A unique local infrastructure and a ‘can-do’ attitude among NHS Trusts, including a commitment to embracing commercial studies, has enabled Greater Manchester Comprehensive Local Research Network to maintain its momentum as a leading player in the National Institute for Health Research’s Clinical Research Network, GM CLRN says.
With England’s highest ratio of commercial to academic trials recruiting in the financial year to date (81% academic versus 19% commercial – the national average for commercial is 14%), GM CLRN is also so far the top-recruiting CLRN in England for commercial studies, notes Sarah Fallon, the local network’s research facilitator.
Between 1 April and 26 November 2012, Greater Manchester recruited 1,776 participants into a total of 108 commercial studies. That also makes it the number two CLRN in England for commercial trials actively recruiting, just four behind Central & East London CLRN with 112 trials.
On a year-to-year basis, the commercial-trial tally is already ahead in recruitment terms on the whole of the 2011/12 financial year (April to March).
That saw 1,024 participants enrolled into 141 recruiting commercial studies, compared with 973 into 104 studies in 2010/11; 494/47 in 2009/10; and 396 into 29 studies in 2008/9.
Greater Manchester now has 16 individual Local Specialty Groups (LSGs) actively reporting recruitment into commercial trials – the Respiratory LSG leading the way with 984 participants. Ophthalmology is in second place with 229 participants and Cancer third with 140.
The Cancer LSG currently has the highest number of commercial trials open and recruiting locally, followed by Medicines for Children and, in joint third place, Oral & Gastrointestinal and Diabetes.
In addition, GM CLRN has two member-organisation Trusts among the top NHS Trusts nationally by number of commercial trials recruiting – these being The Christie (third) and Central Manchester University Hospitals NHS Foundation Trust (fifth).
Fallon attributes the Network’s success in maintaining trial recruitment to consistent growth in the number of studies running overall in Greater Manchester as well as more realistic recruitment targets.
Many sites have pre-identified patients, which “means we can go directly to pharma knowing that the sites are right from the start”, Fallon observes. “We try and get in as early as possible, as often sites can be open months before in other parts of the world”.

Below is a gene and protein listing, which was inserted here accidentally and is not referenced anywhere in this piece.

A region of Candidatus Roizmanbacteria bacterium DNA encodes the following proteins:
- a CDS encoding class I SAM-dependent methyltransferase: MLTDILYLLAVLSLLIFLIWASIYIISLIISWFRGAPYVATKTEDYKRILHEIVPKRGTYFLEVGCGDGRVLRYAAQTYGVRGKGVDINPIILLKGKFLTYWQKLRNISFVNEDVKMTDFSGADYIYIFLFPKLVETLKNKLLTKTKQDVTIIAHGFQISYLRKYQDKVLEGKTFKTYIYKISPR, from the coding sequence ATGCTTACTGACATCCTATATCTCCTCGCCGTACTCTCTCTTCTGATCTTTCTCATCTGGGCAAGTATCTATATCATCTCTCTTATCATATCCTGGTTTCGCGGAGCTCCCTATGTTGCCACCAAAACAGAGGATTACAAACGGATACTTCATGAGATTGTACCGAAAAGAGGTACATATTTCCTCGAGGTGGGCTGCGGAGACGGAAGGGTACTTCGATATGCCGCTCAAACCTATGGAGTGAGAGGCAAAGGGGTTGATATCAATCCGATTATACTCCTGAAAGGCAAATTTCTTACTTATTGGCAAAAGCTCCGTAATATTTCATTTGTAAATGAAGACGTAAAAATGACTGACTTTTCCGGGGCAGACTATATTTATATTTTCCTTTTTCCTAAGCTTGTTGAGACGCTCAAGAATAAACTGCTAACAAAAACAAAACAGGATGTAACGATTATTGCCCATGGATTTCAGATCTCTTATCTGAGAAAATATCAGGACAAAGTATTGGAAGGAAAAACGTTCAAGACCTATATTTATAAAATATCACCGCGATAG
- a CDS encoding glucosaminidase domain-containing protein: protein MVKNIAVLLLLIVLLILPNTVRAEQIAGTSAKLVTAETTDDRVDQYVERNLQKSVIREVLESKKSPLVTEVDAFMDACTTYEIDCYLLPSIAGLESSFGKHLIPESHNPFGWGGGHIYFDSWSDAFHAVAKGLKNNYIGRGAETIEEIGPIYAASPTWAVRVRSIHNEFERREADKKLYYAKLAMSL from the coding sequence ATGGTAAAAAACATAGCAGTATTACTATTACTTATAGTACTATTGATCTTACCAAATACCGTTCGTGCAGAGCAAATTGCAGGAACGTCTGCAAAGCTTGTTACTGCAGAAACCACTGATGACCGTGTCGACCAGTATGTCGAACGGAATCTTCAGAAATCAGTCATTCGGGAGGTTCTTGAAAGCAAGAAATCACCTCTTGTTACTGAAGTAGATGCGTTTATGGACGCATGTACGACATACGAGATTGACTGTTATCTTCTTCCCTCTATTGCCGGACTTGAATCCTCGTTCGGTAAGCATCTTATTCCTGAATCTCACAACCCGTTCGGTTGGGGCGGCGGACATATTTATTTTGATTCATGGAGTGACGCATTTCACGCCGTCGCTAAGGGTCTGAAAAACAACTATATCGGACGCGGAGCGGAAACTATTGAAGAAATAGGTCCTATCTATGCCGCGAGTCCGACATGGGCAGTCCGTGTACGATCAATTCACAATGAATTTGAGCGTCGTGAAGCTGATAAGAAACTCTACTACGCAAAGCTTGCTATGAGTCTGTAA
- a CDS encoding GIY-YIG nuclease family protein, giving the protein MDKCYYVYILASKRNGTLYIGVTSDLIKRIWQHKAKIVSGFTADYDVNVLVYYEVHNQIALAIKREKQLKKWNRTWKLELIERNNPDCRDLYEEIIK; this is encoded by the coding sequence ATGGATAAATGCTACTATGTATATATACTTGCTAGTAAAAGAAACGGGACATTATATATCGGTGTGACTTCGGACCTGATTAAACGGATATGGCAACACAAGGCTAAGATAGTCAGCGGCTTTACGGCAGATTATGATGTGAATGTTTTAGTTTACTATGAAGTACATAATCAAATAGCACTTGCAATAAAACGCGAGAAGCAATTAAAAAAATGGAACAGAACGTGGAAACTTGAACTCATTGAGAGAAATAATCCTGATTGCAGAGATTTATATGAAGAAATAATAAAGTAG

Ad additional challenge is that traditionally trials in the South of England are initiated faster than in the North.
“We have found that constantly fostering relationships with pharma and also knowing all of our Trusts inside-out helps.”
The region has also hosted “ground-breaking studies such as the Salford Lung Study, which is open to thousands of patients and vaccination studies, which can recruit hundreds of patients”, Fallon comments. “The med-tech studies we have also require large numbers of patients.”
Underpinning all of that is “a very forward-thinking/’can-do’ attitude throughout Trusts in Greater Manchester”, Fallon adds
For its part, the CLRN “makes the most of Greater Manchester’s unique infrastructure … what the region has to offer and taking that out to industry, rather than trying to make sites fit in with industry”.
Another driver has been a concerted effort in Greater Manchester to embrace commercial trials while maintaining the intake of academic studies.
The local landscape has changed “drastically”, Fallon says. “In 2007 GM CLRN existed primarily to support academia. In 2012, this has shifted to supporting commercial studies.”
The NIHR emphasis on creating the right infrastructure to deliver the government’s life sciences strategy has facilitated this shift, as has Greater Manchester’s “very proactive” speciality group leads, Fallon notes.
“Nearly all specialties have been embraced: 25 out of the 28 determined by the Department of Health, whereas some regions are limited to 10-15.”
There is further impetus from GM CLRN’s dedicated Industry Team, “who are always on-site and available to support with the set-up, delivery and recruitment of studies,” Fallon points out.